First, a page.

This would’ve worked better if it was, say, the Tzenkethi. That’s another enemy to the Federation, one established in DS9’s “The Adversary,” and about whom we know, basically, bupkuss. If you searched for “Gorn” and replaced it with “Tzenkethi” in the script, it wouldn’t change a thing, and it would’ve been a long-overdue fleshing out of a species that actually was crying out for it. Best of all, it wouldn’t have created a discontinuity that gives a segment of the fanbase yet another excuse to slag the Secret Hideout shows and use it for their YouTube videos and Facebook posts complaining about how they’ve “broken canon” by violating the dialogue of the original series. (Because, of course, Star Trek has always been a model of consistency, as Captain James R. Kirk of the Earth ship Enterprise, which was sent into space by the United Earth Space Probe Agency, can tell you. As can his Vulcanian science officer, not to mention the Bajora, the planet Kling, and the bumpy-headed Trill whose hosts have no personalities.)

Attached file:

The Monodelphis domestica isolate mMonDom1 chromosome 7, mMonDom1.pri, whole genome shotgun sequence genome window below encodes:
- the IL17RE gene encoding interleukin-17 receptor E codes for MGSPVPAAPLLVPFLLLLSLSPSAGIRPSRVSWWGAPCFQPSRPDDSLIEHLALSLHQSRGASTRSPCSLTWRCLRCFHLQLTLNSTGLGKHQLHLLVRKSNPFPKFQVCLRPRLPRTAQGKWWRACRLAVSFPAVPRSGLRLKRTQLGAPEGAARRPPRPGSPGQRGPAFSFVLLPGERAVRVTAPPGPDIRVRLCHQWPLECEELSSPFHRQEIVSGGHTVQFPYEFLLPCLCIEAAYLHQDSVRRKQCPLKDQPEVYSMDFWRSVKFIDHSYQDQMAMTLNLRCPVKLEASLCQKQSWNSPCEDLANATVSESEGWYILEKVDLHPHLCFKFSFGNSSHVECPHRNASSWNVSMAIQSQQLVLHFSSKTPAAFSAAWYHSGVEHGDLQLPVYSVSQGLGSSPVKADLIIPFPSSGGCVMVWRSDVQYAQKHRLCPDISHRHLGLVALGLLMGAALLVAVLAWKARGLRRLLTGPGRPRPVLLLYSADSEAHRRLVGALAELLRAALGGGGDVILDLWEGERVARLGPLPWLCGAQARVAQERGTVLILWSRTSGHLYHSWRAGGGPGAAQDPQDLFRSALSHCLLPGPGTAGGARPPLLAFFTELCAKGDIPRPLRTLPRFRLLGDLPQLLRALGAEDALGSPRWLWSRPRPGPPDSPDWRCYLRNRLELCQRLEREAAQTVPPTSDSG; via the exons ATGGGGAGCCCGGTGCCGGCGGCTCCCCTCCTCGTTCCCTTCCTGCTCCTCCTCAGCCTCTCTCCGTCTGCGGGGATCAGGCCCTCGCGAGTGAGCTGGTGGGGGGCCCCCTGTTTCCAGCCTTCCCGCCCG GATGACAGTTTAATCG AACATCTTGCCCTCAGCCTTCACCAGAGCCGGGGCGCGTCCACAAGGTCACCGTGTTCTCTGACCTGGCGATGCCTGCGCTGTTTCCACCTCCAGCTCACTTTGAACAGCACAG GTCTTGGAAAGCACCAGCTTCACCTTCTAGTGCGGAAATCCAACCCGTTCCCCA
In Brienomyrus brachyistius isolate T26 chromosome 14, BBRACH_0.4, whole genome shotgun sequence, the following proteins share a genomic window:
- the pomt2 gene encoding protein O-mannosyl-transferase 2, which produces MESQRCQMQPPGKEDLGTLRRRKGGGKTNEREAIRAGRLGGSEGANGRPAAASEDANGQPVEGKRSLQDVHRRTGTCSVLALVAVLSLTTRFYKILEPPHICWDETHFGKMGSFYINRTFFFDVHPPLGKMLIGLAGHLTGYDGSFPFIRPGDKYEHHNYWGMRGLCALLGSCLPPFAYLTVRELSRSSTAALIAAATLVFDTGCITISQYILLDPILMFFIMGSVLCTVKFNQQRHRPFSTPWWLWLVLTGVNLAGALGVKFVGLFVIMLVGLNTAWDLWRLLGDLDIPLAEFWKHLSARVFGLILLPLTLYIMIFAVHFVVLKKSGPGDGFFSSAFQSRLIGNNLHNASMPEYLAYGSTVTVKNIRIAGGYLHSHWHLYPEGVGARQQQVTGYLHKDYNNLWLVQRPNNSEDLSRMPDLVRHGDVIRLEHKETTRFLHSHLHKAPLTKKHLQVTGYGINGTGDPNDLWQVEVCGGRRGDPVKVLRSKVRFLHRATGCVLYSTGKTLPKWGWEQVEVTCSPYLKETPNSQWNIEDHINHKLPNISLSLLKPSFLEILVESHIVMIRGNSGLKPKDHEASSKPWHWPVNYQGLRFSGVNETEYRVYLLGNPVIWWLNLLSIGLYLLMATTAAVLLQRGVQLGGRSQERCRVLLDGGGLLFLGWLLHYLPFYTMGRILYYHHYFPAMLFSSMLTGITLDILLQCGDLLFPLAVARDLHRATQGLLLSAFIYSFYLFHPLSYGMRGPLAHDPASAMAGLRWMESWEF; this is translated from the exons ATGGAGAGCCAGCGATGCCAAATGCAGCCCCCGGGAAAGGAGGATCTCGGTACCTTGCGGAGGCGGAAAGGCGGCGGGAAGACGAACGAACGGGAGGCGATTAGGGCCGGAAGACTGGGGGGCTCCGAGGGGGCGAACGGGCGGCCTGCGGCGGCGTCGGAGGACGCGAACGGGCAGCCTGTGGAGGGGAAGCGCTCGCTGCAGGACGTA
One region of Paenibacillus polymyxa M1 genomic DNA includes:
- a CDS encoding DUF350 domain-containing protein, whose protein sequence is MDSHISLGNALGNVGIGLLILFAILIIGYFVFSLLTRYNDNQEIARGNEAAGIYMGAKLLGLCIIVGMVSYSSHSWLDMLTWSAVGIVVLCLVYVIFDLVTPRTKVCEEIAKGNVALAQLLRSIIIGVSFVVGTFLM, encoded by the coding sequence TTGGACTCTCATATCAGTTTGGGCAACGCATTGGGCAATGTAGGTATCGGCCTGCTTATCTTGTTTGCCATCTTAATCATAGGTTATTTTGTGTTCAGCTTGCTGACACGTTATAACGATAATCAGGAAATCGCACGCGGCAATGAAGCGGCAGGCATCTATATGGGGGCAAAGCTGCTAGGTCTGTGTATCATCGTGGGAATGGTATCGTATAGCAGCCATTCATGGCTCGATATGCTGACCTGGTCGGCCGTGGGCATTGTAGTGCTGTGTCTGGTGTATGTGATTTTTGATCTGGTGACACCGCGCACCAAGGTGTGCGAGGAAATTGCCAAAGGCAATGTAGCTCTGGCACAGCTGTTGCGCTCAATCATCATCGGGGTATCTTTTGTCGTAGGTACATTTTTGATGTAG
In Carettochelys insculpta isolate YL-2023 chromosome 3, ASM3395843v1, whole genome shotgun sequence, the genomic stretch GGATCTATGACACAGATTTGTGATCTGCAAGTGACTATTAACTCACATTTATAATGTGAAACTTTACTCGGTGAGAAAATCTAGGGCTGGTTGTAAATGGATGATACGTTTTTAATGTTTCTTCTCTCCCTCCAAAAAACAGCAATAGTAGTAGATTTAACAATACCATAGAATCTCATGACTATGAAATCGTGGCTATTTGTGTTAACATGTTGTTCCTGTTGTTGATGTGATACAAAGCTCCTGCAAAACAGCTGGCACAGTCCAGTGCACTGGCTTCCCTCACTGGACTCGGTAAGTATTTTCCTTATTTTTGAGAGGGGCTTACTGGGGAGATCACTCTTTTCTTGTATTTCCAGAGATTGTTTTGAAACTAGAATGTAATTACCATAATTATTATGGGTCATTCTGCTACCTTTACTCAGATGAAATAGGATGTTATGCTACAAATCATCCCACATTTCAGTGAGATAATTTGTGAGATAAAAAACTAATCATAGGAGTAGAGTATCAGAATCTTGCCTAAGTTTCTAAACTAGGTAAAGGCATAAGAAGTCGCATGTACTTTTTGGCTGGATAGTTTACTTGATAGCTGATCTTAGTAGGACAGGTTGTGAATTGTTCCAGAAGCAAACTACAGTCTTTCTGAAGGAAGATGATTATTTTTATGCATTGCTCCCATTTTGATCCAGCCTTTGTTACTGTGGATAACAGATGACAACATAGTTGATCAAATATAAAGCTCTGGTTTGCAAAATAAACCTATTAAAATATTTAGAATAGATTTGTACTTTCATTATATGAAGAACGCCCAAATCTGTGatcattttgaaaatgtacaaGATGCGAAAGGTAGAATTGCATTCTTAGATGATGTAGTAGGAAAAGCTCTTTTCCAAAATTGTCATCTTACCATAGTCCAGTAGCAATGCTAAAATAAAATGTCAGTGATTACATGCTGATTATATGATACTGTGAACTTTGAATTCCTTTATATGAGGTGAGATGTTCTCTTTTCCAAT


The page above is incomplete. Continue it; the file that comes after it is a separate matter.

By the way, there’s another discontinuity here, but it’s a minor one. When the concept of the Vulcan mind-meld was introduced in “Dagger of the Mind” on the original series, Spock said he’d never done the technique with a human before. That line was bound to be ignored the minute Spock became a character on Discovery, and sure enough, he melds with La’an here. Honestly, I’m completely okay with it—to deny themselves so important a part of Vulcan society as the mind-meld in a show starring Spock because of one line of dialogue in one episode is ridiculous. It also strains credulity that Spock never engaged in a mind-meld with a human in his decade-and-a-half of Starfleet service prior to the first season of the original series anyhow…

Image: CBS